The New York Mets play a game of craps whenever their fifth spot in the rotation comes around, and Joey Lucchesi has crapped out for them every time. It was clear from the outset that Lucchesi had nothing, and manager Luis Rojas relied on him too long in the 6-5 loss to the St. Louis Cardinals. Despite the loss, another story became the topic of discussion from the loss.
In a surprising move after the offense started to wake up, hitting coaches Chili Davis and Tom Slater were fired. Hugh Quattlebaum and Kevin Howard will replace them on the coaching staff. The move tells us two things: Steve Cohen is not messing around, and this is a warning shot to Rojas.
Lucchesi allowed a well-struck leadoff triple in the bottom of the first, and hard contact riddled his start. He allowed a run in each of the first two innings, including a home run to the light hitting Harrison Bader. In the third inning, Lucchesi retired the first two in order and looked like he would settle in.
The Cardinals did not go down easy as back-to-back singles set the table for Nolan Arenado. A questionable foul tip call prevented Lucchesi from recording a strikeout, and it gave Arenado all the life he needed to execute. Arenado burned the Mets and launched a mammoth three-run homer to knot the game at five. The Cards were not done as two consecutive doubles put them in the lead 6-5. It knocked Lucchesi out of the game with an ugly six earned runs in just 2.1 innings pitched.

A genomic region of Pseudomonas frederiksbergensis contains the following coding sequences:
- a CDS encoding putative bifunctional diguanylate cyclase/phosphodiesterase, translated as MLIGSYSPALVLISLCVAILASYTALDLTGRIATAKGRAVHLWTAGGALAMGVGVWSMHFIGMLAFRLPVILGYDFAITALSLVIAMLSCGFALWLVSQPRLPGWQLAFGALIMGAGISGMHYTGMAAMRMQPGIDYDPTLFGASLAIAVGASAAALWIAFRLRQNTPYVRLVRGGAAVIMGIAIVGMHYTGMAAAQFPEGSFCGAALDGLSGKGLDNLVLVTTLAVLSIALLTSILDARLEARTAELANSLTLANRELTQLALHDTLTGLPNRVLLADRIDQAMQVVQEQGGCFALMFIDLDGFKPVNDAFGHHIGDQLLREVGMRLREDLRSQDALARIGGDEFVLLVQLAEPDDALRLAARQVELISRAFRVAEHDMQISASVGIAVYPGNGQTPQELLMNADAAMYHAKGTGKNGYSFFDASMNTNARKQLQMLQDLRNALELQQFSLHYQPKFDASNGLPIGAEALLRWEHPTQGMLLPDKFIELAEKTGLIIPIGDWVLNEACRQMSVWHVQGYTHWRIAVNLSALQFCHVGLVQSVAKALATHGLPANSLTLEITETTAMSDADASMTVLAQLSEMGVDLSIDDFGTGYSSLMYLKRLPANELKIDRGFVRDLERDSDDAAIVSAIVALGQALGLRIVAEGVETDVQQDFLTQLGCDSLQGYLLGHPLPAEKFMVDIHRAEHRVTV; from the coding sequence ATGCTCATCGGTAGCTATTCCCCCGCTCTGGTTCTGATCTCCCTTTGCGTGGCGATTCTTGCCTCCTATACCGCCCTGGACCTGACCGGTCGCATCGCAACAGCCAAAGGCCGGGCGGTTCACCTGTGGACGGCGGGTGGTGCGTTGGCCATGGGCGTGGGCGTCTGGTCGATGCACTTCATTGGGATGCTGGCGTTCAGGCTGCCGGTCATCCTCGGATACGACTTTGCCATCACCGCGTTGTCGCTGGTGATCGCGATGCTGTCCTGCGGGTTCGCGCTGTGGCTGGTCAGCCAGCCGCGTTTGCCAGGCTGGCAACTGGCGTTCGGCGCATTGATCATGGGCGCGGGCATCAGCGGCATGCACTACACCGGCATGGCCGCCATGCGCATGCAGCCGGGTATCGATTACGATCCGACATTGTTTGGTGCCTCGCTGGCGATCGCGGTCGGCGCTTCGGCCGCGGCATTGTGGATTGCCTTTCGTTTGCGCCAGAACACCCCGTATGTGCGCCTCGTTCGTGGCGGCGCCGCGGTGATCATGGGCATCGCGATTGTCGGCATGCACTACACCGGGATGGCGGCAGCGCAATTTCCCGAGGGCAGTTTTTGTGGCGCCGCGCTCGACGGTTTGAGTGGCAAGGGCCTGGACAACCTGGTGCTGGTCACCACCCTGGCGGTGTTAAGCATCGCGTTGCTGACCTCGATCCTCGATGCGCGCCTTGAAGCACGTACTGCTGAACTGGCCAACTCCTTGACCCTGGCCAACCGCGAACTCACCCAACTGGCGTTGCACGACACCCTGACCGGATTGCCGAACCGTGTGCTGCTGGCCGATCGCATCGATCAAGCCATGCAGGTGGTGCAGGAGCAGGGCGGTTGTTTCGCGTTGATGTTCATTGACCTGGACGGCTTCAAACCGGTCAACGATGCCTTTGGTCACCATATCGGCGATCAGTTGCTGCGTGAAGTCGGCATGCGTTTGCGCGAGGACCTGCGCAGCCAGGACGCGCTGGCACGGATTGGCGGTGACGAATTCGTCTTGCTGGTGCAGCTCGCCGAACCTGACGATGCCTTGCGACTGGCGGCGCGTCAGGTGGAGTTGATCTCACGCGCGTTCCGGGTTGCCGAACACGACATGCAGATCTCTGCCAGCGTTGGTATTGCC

When the fifth spot in the rotation comes up over the weekend, they may need to look elsewhere. Robert Gsellman and Sean Reid-Foley saved the Mets bullpen by combining for 4.1 shutout innings and allowing only two hits. They are not stretched out to start, but their 2-3 innings would be better than what Lucchesi could provide.
Carlos Carrasco is expected to return next week, but the Mets could also push up his return date. Instead of throwing another simulated game, the team could be better off with 4-5 innings from Carrasco. It will be a perfect tune-up before he pitches full outings.
It has been a rare occurrence for the Mets offense to have nothing to do with why they lost. Pete Alonso led the way with three hits, including two doubles and a walk. Kevin Pillar also homered in his second straight game, replacing an injured Brandon Nimmo. They hit better with runners in scoring position by going 2-for-8 but left nine on base. Francisco Lindor continued his cold streak and has not recorded a hit in 21 consecutive at-bats.
The Mets attempted a rally against Cardinals closer Alex Reyes, who was a perfect 7-for-7 in save opportunities. As usual, Reyes lacked control by allowing two walks, giving Dominic Smith a chance to tie or give the Mets a lead. During Alonso’s at-bat, the stadium lights magically went out for about 30 seconds which foreshadowed Mets’ fate. Smith worked a full count but just missed a hanging curveball, flying out and allowing the Cardinals to take game one of the series.
Make a Move
A good manager puts players in the best position to succeed for a better chance at positive results. For the second consecutive night, Rojas failed to do that. On Sunday, it was using Edwin Diaz when he did not need to and leaving him in the game when he clearly did not have his best stuff.
Tonight it was leaving Lucchesi to pitch in a matchup he had no chance of winning against Arenado. He was hitting .333 against lefties this season and .320 over his career against southpaws, with elite power. Lucchesi had his back on the ropes, and Gsellman was a right-handed option in the bullpen. If Rojas does not adjust soon, he will pack his bags along with Davis and Slater.